race-some individuals of this race stay in the far northern states and southern provinces all winter, so they're
definitely not leapfrogging over robins that go all the way down to Guatemala. Robins are so common that ornithologists
sometimes take them for granted, and less is known about them than about many rarer species. Maybe you will be
the one to figure out some of the mysteries about this common but mysterious bird! You can get a start by considering
The Range of the Robin
Challenge Question #9
If you were an ornithologist trying to figure out whether robins have a leapfrog migration or not, how would you
set up your study? How would you keep track of individuals?
Throughout the year, robins eat whatever food they can find, but there is a seasonal change what they find most
easily. In spring and summer they concentrate on insects and earthworms, but as berries and fruits ripen in late
summer, their diet changes. Robins, waxwings, and other fruit-eating birds often eat the sweetest berries first,
leaving the more sour or bitter ones till the best ones disappear. American elderberry and Nanking cherry are so
sweet when they ripen that many people call them "ice cream plants," while others don't taste good until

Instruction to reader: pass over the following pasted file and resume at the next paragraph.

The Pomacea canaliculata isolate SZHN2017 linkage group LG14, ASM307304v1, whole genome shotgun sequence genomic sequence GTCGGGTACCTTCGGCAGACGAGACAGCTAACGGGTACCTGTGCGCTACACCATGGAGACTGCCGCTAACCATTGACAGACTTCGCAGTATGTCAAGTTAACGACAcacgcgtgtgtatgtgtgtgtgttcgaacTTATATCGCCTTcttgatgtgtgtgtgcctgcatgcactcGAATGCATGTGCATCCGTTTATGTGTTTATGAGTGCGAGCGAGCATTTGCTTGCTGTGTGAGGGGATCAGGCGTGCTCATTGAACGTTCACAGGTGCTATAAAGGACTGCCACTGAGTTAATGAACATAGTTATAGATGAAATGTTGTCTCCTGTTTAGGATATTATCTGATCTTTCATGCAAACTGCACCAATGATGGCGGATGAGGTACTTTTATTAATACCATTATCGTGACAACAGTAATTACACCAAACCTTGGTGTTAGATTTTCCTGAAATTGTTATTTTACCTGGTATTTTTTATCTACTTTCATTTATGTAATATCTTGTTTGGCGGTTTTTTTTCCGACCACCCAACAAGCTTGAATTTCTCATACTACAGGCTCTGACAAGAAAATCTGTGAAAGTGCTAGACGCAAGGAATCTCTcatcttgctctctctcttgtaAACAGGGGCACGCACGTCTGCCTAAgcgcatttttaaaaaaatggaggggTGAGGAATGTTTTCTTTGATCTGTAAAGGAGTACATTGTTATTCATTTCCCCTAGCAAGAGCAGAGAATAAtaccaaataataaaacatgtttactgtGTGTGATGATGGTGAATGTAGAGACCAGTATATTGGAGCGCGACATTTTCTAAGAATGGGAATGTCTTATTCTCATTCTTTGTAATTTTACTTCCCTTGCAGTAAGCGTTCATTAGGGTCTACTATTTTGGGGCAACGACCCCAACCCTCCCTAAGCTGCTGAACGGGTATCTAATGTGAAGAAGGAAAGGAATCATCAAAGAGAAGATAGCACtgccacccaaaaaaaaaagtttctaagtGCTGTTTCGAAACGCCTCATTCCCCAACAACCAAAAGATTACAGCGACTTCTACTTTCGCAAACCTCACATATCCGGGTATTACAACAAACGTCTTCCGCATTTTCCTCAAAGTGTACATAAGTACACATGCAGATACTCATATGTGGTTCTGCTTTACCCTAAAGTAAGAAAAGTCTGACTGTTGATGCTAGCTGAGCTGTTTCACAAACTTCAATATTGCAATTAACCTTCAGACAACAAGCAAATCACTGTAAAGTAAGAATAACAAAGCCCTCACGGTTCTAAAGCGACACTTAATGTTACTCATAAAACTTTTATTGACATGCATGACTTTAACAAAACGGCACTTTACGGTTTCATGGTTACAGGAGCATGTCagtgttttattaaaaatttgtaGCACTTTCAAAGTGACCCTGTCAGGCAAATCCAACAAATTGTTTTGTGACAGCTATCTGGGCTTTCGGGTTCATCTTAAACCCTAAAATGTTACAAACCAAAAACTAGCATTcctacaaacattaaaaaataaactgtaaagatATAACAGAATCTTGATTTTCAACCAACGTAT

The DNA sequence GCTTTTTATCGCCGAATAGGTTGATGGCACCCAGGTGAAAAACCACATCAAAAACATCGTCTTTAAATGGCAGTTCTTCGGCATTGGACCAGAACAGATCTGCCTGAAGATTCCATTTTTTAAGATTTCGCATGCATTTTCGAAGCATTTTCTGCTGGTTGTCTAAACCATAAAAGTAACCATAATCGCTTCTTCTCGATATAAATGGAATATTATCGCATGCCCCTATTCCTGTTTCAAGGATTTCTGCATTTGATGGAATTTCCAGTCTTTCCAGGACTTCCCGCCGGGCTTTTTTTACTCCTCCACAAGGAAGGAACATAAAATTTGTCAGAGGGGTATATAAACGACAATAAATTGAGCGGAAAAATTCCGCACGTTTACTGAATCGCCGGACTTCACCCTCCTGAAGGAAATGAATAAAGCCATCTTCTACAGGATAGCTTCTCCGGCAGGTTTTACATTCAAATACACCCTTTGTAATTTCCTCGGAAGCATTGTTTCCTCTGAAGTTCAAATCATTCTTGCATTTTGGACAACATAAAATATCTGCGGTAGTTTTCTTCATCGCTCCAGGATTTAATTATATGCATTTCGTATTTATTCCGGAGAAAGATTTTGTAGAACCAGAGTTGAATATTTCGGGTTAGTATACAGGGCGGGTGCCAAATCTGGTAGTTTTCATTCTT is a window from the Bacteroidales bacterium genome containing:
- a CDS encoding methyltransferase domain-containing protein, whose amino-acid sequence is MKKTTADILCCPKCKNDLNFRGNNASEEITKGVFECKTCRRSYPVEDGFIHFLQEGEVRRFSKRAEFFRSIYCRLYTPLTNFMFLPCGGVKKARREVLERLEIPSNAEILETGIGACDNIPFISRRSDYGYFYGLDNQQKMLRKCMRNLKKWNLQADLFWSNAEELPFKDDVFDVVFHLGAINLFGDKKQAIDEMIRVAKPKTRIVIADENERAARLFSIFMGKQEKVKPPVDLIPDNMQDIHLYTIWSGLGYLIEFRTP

they have frozen and thawed several times, like bittersweet-one of the "spinach plants."
Take a walk around your school or backyard hunting for berries that are still hanging on trees. Can you identify
them? Your library will have field guides to trees and shrubs that might help. Are any birds feeding on them?
Unpave the Way for Robins
Migrating and wintering robins need a lot of calories to survive. One way you can make a big difference
is to plant the trees and shrubs that they need most. Fall is a good time to plant-garden stores often have good
prices, and many of these plants do best with a fall planting. Here are some plants that provide nourishing berries
or fruits for robins. Your local greenhouse or plant store will know which grow best in your region, and may have
more suggestions for fruiting plants.
- Flowering crab
- American elderberry
- Wild plum
- American plum
- Pin cherry
- Mountain ash
- American highbush cranberry
- Virginia creeper
Providing plants to feed robins in fall and winter will help keep them singing when spring returns
Discussion of Challenge Question #8
Migration route of Peregrine Falcon #5735
Adding up all the distances between areas that Peregrine #5735 travelled, we at Journey North came up with about
5770 km, or about 3460 miles. However, it was tricky making these measurements, because it required the use of
several maps, all drawn at different scales. The Peregrine must have actually flown much farther than this, because
each measurement was "as the crow flies" from one spot to another. Peregrines usually follow rivers and
shorelines, and occasionally circle, backtrack, and zigzag while hunting.
How to Respond to Today's Challenge Question:
1.Address an e-mail message to: firstname.lastname@example.org
2.In the Subject Line of your message write: Challenge Question # 9
3.In the body of the message, answer the Challenge Question.
The Next Journey South Update Will Be Posted on November 6, 1998